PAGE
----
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Trying similarity, doing difference: The role of interviewer self-disclosure in interview talk with young people.

Research output: Contribution to journalJournal article


<mark>Journal publication date</mark>05/2006
<mark>Journal</mark>Qualitative Research
Number of pages24
<mark>Original language</mark>English


Advocates of semi-structured interview techniques have often argued that rapport may be built, and power inequalities between interviewer and respondent counteracted, by strategic self-disclosure on the part of the interviewer. Strategies that use self-disclosure to construct similarity between interviewer and respondent rely on the presumption that the respondent will in fact interpret the interviewer's behaviour in this way. In this article we examine the role of interviewer self-disclosure using data drawn from three projects involving interviews with young people. We consider how an interviewer's attempts to ‘do similarity’ may be interpreted variously as displays of similarity or, ironically, as indicators of difference by the participant, and map the implications that this may have for subsequent interview dialogue. A particular object of concern relates to the ways in which self-disclosing acts may function in the negotiation of category entitlement within interview interactions.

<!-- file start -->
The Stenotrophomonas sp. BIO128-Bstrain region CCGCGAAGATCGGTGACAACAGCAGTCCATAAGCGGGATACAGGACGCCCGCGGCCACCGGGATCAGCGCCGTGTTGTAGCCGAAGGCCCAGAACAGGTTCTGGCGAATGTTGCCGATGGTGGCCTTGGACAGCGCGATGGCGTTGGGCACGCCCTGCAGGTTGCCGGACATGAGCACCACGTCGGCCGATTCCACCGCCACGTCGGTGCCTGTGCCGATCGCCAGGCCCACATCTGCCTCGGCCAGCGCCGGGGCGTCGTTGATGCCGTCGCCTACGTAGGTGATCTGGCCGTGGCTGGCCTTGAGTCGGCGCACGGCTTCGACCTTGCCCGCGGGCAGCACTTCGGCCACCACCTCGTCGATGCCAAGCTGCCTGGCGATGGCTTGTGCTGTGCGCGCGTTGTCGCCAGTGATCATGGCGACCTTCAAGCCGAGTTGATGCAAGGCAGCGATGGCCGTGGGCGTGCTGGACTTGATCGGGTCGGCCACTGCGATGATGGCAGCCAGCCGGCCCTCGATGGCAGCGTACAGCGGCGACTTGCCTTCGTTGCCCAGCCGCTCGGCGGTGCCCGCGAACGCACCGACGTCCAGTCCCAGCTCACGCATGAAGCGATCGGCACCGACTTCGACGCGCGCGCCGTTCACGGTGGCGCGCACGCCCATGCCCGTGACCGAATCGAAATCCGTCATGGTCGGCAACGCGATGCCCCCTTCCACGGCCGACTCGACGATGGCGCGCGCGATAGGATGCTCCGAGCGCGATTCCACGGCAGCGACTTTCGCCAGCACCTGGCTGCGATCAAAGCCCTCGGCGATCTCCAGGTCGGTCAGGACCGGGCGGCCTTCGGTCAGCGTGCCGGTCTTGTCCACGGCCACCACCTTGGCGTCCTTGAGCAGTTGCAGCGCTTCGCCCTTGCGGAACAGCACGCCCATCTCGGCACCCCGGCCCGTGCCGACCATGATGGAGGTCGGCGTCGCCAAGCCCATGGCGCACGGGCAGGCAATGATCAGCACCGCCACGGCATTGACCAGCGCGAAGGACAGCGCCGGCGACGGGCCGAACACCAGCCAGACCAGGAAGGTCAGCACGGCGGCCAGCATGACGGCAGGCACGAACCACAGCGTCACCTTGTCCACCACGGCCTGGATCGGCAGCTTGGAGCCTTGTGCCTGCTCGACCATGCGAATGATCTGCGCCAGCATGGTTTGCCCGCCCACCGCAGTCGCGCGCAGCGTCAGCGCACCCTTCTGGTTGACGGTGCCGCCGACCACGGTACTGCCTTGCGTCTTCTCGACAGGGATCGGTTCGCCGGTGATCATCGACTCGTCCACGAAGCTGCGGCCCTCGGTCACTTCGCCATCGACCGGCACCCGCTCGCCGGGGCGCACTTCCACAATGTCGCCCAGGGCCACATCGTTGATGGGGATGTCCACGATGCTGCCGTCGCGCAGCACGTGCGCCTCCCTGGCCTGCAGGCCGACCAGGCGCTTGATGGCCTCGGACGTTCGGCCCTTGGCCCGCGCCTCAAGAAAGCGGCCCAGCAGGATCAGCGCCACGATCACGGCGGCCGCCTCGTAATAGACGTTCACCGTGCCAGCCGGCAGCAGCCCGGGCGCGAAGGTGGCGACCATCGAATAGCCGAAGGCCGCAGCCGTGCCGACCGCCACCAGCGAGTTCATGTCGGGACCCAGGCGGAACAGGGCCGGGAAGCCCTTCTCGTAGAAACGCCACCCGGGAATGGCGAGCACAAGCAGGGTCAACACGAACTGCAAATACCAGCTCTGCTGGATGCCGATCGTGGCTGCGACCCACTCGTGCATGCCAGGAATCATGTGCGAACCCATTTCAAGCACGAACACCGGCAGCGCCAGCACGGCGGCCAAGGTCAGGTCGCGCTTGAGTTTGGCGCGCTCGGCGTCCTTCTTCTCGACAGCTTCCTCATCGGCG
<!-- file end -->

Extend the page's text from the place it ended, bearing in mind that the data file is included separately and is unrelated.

Bibliographic note

Abell was lead author. She formulated the idea and argument, conducted the analysis, and produced the write-up. RAE_import_type : Journal article RAE_uoa_type : Psychology